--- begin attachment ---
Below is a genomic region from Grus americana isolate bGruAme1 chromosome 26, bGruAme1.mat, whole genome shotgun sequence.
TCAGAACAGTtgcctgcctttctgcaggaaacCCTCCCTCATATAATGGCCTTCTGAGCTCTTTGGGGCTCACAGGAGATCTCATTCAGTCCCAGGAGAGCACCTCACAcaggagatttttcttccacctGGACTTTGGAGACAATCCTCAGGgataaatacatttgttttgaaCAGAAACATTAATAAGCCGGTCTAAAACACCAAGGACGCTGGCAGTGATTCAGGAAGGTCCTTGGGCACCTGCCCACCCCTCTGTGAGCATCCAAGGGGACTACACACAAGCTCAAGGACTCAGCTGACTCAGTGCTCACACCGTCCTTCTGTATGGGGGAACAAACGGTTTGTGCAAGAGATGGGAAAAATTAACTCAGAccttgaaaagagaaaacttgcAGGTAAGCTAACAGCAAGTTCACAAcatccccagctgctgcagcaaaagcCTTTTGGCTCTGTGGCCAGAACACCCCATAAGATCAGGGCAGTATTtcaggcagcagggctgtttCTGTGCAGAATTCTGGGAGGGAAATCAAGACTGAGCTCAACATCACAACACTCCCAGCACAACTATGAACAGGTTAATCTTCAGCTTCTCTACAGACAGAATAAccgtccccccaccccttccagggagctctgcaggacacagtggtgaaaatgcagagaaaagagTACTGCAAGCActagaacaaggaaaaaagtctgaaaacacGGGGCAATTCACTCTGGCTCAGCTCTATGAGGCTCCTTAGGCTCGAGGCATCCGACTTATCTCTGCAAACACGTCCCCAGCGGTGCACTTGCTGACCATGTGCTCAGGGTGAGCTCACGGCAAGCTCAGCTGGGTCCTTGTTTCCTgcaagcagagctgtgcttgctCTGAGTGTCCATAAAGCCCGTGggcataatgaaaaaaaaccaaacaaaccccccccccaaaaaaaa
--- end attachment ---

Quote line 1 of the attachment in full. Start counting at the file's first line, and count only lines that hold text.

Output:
Below is a genomic region from Grus americana isolate bGruAme1 chromosome 26, bGruAme1.mat, whole genome shotgun sequence.